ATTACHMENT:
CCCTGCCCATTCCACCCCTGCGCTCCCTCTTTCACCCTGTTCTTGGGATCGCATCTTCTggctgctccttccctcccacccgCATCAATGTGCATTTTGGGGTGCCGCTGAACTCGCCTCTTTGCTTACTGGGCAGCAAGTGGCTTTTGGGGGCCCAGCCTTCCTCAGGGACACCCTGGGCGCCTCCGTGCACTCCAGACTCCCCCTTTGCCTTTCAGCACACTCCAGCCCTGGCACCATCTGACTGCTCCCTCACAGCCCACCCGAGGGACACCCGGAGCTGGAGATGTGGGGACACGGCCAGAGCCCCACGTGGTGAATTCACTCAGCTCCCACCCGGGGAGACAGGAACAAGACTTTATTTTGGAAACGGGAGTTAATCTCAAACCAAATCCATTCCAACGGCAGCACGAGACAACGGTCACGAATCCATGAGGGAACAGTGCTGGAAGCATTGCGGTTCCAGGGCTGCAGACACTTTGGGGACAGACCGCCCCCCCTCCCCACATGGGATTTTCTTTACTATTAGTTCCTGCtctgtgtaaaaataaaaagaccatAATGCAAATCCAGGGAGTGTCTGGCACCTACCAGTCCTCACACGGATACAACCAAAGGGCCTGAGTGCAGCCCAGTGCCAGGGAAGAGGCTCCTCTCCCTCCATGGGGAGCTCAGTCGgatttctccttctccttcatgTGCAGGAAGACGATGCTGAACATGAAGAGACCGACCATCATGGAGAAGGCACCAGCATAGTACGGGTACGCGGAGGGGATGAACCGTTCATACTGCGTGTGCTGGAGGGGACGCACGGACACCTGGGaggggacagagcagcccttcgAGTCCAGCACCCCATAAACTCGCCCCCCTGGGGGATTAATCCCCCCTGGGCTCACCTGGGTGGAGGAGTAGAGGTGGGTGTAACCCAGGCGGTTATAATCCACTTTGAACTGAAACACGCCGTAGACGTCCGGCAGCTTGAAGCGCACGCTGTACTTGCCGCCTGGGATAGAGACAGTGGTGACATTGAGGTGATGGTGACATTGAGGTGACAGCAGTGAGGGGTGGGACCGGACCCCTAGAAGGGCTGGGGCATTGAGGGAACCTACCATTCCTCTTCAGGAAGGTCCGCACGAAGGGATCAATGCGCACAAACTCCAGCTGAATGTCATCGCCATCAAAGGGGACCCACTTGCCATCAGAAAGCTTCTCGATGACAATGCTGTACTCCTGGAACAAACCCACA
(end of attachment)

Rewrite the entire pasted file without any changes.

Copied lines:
CCCTGCCCATTCCACCCCTGCGCTCCCTCTTTCACCCTGTTCTTGGGATCGCATCTTCTggctgctccttccctcccacccgCATCAATGTGCATTTTGGGGTGCCGCTGAACTCGCCTCTTTGCTTACTGGGCAGCAAGTGGCTTTTGGGGGCCCAGCCTTCCTCAGGGACACCCTGGGCGCCTCCGTGCACTCCAGACTCCCCCTTTGCCTTTCAGCACACTCCAGCCCTGGCACCATCTGACTGCTCCCTCACAGCCCACCCGAGGGACACCCGGAGCTGGAGATGTGGGGACACGGCCAGAGCCCCACGTGGTGAATTCACTCAGCTCCCACCCGGGGAGACAGGAACAAGACTTTATTTTGGAAACGGGAGTTAATCTCAAACCAAATCCATTCCAACGGCAGCACGAGACAACGGTCACGAATCCATGAGGGAACAGTGCTGGAAGCATTGCGGTTCCAGGGCTGCAGACACTTTGGGGACAGACCGCCCCCCCTCCCCACATGGGATTTTCTTTACTATTAGTTCCTGCtctgtgtaaaaataaaaagaccatAATGCAAATCCAGGGAGTGTCTGGCACCTACCAGTCCTCACACGGATACAACCAAAGGGCCTGAGTGCAGCCCAGTGCCAGGGAAGAGGCTCCTCTCCCTCCATGGGGAGCTCAGTCGgatttctccttctccttcatgTGCAGGAAGACGATGCTGAACATGAAGAGACCGACCATCATGGAGAAGGCACCAGCATAGTACGGGTACGCGGAGGGGATGAACCGTTCATACTGCGTGTGCTGGAGGGGACGCACGGACACCTGGGaggggacagagcagcccttcgAGTCCAGCACCCCATAAACTCGCCCCCCTGGGGGATTAATCCCCCCTGGGCTCACCTGGGTGGAGGAGTAGAGGTGGGTGTAACCCAGGCGGTTATAATCCACTTTGAACTGAAACACGCCGTAGACGTCCGGCAGCTTGAAGCGCACGCTGTACTTGCCGCCTGGGATAGAGACAGTGGTGACATTGAGGTGATGGTGACATTGAGGTGACAGCAGTGAGGGGTGGGACCGGACCCCTAGAAGGGCTGGGGCATTGAGGGAACCTACCATTCCTCTTCAGGAAGGTCCGCACGAAGGGATCAATGCGCACAAACTCCAGCTGAATGTCATCGCCATCAAAGGGGACCCACTTGCCATCAGAAAGCTTCTCGATGACAATGCTGTACTCCTGGAACAAACCCACA